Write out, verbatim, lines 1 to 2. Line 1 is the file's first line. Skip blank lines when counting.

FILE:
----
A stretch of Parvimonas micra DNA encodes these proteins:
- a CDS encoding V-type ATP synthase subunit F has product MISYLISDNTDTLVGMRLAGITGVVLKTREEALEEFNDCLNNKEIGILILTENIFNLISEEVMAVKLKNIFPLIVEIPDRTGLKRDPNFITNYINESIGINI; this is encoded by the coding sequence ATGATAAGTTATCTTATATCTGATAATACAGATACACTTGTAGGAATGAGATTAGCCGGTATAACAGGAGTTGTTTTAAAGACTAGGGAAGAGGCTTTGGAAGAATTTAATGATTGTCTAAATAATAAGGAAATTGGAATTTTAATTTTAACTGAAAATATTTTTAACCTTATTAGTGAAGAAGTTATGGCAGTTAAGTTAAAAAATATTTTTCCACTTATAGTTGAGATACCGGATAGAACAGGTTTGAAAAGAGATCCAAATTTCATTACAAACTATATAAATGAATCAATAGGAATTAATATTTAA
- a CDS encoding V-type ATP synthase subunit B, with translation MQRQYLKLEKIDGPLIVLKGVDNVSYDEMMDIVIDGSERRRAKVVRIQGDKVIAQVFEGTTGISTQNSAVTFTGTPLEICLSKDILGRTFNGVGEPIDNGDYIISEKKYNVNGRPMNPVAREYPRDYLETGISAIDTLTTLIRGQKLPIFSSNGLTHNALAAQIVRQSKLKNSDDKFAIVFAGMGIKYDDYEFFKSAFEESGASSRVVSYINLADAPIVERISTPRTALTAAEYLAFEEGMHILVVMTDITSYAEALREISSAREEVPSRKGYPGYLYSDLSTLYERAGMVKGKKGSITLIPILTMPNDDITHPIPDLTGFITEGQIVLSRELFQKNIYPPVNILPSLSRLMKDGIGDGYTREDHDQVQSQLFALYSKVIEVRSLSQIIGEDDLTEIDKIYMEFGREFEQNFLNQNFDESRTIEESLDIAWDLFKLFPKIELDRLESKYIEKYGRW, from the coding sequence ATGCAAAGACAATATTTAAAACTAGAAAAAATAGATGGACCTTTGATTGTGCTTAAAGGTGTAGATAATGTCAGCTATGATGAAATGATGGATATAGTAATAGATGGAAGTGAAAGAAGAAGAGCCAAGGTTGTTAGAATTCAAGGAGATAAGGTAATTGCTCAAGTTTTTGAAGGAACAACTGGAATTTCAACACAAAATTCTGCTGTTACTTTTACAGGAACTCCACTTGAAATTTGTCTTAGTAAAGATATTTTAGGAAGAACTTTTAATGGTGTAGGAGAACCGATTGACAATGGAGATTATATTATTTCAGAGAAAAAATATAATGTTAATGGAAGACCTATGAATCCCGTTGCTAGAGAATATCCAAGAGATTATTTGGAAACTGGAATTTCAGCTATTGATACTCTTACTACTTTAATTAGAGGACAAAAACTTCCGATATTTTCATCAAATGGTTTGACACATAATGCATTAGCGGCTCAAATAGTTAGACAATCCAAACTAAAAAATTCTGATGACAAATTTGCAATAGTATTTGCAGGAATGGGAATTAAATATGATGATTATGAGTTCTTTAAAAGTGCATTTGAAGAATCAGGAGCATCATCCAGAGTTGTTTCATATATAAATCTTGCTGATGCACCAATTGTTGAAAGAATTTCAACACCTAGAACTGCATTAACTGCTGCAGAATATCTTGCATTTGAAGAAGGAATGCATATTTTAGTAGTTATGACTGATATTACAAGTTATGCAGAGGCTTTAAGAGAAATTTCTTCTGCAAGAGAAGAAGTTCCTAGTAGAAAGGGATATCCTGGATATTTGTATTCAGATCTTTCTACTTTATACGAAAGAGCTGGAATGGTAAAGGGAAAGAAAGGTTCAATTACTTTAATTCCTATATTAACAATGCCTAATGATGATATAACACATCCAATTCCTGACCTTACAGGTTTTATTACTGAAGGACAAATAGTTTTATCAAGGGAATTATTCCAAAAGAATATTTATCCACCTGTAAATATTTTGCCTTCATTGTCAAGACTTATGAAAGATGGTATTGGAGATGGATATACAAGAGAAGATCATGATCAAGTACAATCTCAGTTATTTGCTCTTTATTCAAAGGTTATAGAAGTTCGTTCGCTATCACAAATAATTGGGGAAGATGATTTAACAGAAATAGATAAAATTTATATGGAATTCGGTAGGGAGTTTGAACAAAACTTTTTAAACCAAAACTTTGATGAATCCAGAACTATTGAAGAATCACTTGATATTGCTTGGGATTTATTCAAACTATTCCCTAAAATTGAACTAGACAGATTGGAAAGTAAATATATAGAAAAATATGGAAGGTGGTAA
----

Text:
A stretch of Parvimonas micra DNA encodes these proteins:
- a CDS encoding V-type ATP synthase subunit F has product MISYLISDNTDTLVGMRLAGITGVVLKTREEALEEFNDCLNNKEIGILILTENIFNLISEEVMAVKLKNIFPLIVEIPDRTGLKRDPNFITNYINESIGINI; this is encoded by the coding sequence ATGATAAGTTATCTTATATCTGATAATACAGATACACTTGTAGGAATGAGATTAGCCGGTATAACAGGAGTTGTTTTAAAGACTAGGGAAGAGGCTTTGGAAGAATTTAATGATTGTCTAAATAATAAGGAAATTGGAATTTTAATTTTAACTGAAAATATTTTTAACCTTATTAGTGAAGAAGTTATGGCAGTTAAGTTAAAAAATATTTTTCCACTTATAGTTGAGATACCGGATAGAACAGGTTTGAAAAGAGATCCAAATTTCATTACAAACTATATAAATGAATCAATAGGAATTAATATTTAA